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Veritas variable scraper Burnisher

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Ian Dalziel

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What a fantastic little gadget this has turned out to be. My scrapers have been gathering dust of late and i decided to give them a treat. i have used old saw blade steel for my scrapers and the filing and honing has taken its toll. they are normally filed then honed on the stone then given a rub off the edge of and old round turning tool to get the burr, crude but it always gave reasonable results.
I saw this advertised and thought what the heck i'll give it a go..... it comes with a scraper with the edges already burred but i cleaned these off so as to set it to my liking. it even has instructions for use on the reverse of the box.
The variable burnisher has a carbide rod fixed at an angle inside a brass hub, the hub can then be set from 0 - 15 degrees. i was never sure what angle i was putting into my scrapers but found the angle set to be helpful in that i liked the 10 degree setting. The body of the burnisher is shaped to suit my hand and has a slot running the entire length to allow the scraper to be pulled along the carbide to create a burr. No more careless misses and cut fingers for me.
It works great on old and new scrapers. I also liked the scraper that came with it.
testing my scrapers i pushed and pulled over some twisted grain ash and they cut excellent almost effortless. feather like shavings from whatever angle i used.
I like to feel the scrapers just using my hands but the heat sometimes generated i might consider buying one of their holders.
I must admit that i'm starting to blow the dust off the hand tools more and more.
Would i recommend it........Definitly.......... for seasoned scraper users or new to burnishing process give it a try.........first rate little gadget

regards
Ian
 

Philly

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Ian,
It's a handy little gadget, all right. Surprising how gentle you need to be with it. I used to put a lot of pressure on it and was never happy with the burr. You almost don't want to be able to feel the burr.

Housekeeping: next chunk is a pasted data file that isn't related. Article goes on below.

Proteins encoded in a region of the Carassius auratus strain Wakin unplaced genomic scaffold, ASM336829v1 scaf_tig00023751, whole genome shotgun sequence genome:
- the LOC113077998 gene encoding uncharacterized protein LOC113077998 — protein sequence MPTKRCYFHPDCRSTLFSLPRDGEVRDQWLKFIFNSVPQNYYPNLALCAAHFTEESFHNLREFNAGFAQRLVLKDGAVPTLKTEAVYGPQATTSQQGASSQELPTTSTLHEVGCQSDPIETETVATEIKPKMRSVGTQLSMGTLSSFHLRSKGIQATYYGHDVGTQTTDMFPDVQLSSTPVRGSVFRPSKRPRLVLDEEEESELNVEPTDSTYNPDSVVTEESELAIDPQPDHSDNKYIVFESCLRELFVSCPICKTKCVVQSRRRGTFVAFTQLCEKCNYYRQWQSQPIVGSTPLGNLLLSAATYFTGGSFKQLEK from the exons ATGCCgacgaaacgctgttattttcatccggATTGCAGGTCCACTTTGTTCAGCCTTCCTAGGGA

(personally, I'm a 5 degree man, myself! :D )
Definitely better than a stack of sandpaper!
regards
Philly :D
 
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Anonymous

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Sounds like a dream tool compared to a standard burnisher! Where did you get it from? Brimarc?
 

Midnight

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Got mine from Axminster..

good review Ian.... and a tasty bench too.. ;)
 

Alf

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Up the proverbial creek
Now I don't want to dent BriMarc's sales, but I've done my bit for them in other ways, so:

You might want to invest in a clever burnisher device, or make something like the one shown in Bob Smalser's guide. I did the latter and used a defunct solid carbide router cutter shank, and oh boy, it's the biz.
FWIW.


Ian Daziel":1cq22tmu said:
I must admit that i'm starting to blow the dust off the hand tools more and more
<snigger>

Cheers, Alf
 

Rob Lee

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Alf":asxdrnt7 said:
Now I don't want to dent BriMarc's sales, but I've done my bit for them in other ways, so:

You might want to invest in a clever burnisher device, or make something like the one shown in Bob Smalser's guide. I did the latter and used a defunct solid carbide router cutter shank, and oh boy, it's the biz.
FWIW.



<snigger>

Cheers, Alf

... and here I was going to hand carry a Christmas present for you when I hop the pond next week .... for shame.

Rob

(machinist's dowel pins can work well for burnishing too...)
 

Ian Dalziel

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(machinist's dowel pins can work well for burnishing too...)
as can old turning tools.......

I did the latter and used a defunct solid carbide router cutter shank, and oh boy, it's the biz.
tried that but wasnt comfortable, just a bit on the short side,

veritas is the safest i've found

Tony i got it from axminster

Alf,

Youve got me all shy now i was going to do a write up on the veritas beading tool but i'll leave it for now.